2015 Reading Statistics (as of 12/28/15)
Books read: 46 (down 26 from last year)
Average rating: 3.7 (up 0.2)
Total pages read: 27,490 (down 10,740)
Average pages per book: 364.1 (down 17.7)
Average pages read per day: 46.1 (down 30)
Average number of days to read one book: 7.9 (up 2.9)

*I'm specifying novels because I picked up some nonfiction that was also awesome, but it feels weird to count it here.

Here's to another year of reading!  I didn't read anywhere near as much as in previous years, but I've also taken the pressure to review off myself, and that has helped significantly.  I've also given myself the freedom to put down books without finishing them, which means I'm no longer putting excessive amounts of time into books I hate.  While I still wish I could read more, I'm happy with the amount I've been able to finish, and I assume next year will be similar.

What were your favorites of 2015?

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Tuesday, December 22, 2015

One-Line Book Reviews: Fall/Winter 2015

I'm back with another round of one-line book reviewing.  This time, it's the Fall/Winter 2015 Edition.  It's an eclectic mix that includes books read for class, some personal picks outside my typical range, and, of course, the usual haunts.  Oh, and Patrick Ness.  Because we get a little excited about Patrick Ness around here.  

Gifts Differing: Understanding Personality Type by Isabel Briggs Myers

Yes, I read the Meyers-Briggs Type Indicator classic.  Yes, this INTJ nerd loved it.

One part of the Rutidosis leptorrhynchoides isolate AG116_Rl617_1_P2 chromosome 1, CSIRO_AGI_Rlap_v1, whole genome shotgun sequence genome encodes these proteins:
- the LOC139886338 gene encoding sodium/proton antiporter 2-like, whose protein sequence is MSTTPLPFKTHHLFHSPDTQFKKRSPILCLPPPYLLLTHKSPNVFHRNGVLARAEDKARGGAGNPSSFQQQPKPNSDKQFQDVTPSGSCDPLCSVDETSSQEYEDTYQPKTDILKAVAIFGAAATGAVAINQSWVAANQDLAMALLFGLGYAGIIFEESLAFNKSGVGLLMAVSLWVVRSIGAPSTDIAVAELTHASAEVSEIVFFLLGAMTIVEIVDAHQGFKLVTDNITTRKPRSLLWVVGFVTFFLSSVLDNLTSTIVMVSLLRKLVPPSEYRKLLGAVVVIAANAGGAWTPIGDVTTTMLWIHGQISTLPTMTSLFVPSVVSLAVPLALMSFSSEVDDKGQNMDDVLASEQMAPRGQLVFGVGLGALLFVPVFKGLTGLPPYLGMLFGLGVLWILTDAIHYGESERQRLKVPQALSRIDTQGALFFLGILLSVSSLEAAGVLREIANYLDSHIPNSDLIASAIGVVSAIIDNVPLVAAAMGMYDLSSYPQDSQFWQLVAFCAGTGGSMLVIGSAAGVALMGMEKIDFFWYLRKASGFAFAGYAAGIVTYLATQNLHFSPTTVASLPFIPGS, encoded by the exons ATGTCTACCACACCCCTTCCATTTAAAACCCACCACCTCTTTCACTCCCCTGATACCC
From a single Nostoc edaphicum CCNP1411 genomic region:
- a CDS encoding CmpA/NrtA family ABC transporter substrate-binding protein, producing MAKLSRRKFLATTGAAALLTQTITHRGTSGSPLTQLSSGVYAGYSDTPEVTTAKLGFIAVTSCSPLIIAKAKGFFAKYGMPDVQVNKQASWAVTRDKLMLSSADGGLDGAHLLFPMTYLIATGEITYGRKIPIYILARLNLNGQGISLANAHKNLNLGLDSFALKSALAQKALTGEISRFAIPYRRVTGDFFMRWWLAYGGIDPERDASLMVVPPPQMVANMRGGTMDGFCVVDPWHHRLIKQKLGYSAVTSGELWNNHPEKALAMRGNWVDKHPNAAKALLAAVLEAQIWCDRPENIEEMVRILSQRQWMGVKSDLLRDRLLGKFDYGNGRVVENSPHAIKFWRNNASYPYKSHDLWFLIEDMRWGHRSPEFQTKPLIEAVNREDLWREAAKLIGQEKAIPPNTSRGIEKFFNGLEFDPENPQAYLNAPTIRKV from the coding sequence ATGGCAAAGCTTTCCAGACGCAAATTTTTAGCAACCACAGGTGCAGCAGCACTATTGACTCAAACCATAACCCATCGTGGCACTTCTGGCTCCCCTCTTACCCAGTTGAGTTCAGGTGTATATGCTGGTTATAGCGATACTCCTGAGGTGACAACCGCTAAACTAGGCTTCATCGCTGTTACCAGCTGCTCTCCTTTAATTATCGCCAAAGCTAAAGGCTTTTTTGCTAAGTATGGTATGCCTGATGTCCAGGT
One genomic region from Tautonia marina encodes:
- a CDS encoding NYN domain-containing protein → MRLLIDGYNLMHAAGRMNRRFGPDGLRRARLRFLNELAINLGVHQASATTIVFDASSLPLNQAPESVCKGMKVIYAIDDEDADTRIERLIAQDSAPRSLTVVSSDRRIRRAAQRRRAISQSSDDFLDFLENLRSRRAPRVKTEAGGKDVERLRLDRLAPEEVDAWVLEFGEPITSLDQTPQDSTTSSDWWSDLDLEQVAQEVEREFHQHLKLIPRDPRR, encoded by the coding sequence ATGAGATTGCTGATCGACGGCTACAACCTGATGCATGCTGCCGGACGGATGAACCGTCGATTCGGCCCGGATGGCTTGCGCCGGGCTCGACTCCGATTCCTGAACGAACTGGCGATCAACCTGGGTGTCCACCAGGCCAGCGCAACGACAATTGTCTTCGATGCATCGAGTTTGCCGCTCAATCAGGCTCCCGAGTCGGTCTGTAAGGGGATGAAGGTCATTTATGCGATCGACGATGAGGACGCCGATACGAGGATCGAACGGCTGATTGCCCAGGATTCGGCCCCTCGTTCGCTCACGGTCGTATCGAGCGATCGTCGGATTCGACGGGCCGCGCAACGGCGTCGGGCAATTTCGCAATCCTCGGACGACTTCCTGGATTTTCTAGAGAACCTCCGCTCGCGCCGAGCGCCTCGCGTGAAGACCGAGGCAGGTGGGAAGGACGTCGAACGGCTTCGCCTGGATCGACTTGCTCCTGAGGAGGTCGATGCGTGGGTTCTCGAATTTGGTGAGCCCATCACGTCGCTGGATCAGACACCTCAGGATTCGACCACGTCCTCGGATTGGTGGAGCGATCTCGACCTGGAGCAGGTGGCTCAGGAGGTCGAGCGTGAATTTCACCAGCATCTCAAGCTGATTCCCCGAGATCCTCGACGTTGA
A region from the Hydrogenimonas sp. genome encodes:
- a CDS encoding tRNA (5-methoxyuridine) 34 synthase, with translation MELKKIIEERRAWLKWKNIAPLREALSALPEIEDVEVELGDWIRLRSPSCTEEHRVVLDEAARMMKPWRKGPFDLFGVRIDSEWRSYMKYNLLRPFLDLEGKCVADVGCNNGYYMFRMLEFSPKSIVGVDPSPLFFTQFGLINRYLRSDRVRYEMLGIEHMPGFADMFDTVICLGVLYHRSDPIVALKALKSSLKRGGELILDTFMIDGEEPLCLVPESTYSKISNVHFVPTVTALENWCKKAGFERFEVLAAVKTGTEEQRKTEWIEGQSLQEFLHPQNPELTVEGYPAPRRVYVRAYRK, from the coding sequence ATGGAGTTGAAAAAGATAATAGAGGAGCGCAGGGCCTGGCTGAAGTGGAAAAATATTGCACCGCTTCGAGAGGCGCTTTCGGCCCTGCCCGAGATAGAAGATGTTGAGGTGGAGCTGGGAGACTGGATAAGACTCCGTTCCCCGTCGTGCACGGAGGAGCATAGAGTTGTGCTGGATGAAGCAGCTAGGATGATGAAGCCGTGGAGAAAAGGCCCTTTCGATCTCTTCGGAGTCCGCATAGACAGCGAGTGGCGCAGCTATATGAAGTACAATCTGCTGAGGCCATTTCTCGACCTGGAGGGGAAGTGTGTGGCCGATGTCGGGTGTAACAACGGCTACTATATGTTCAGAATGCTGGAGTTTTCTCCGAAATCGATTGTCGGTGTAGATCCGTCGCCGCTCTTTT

Rating: 4/5

Inferno (Robert Langdon #4) by Dan Brown

This one was handed to me (quite literally) with no explanation other than "Italy.  Terrifyingly real villain."  While the writing style leaves something to be desired, the plot is fascinating.

Rating: 4/5

Read this for my Fiction Writing class.  It's unlike every other writing book I've ever read (in a good way).

Rating: 4/5

City of a Thousand Dolls (Bhinian Empire #1) by Miriam Forster

Flat characters and halfhearted worldbuilding make this one to pass over.

Rating: 3/5

Letter to a Future Lover: Marginalia, Errata, Secrets, Inscriptions, and Other Ephemera Found in Libraries by Ander Monson

It's possibly the most pretentious thing I've ever read, but also strangely compelling.  Also, I met Ander Monson in September, and he gave a great reading of excerpts of this.

Rating: 4/5

Six of Crows (Six of Crows #1) by Leigh Bardugo

Leigh Bardugo lives up to the standards she set in her Grisha trilogy, and might have even surpassed them.

Rating: 4/5

St. Lucy's Home for Girls Raised by Wolves by Karen Russel

Read this for my Writing Fiction class.  It's strange and whimsical, yet each story gets darker and darker.

Rating: 3/5

The Rest of Us Just Live Here by Patrick Ness

While it didn't slam me with feels like Ness' other books, it's innovative and poignant and, of course, proves once again that Patrick Ness knows how I think.

Rating: 4.5/5

Intentional Dating by John R. Buri

I'm not one for self-help books, especially dating ones, but there's a story behind why I read this particular one that won't fit in a mini-mini-review.  I will say this: it's a complete game-changer and eye-opener in the best way possible.

Rating: 5/5

Soundless by Richelle Mead

I have little to criticize, but nothing about this story compelled me to immerse myself in it, either.

Rating: 3/5

What have you been reading lately?  What have you loved/hated lately?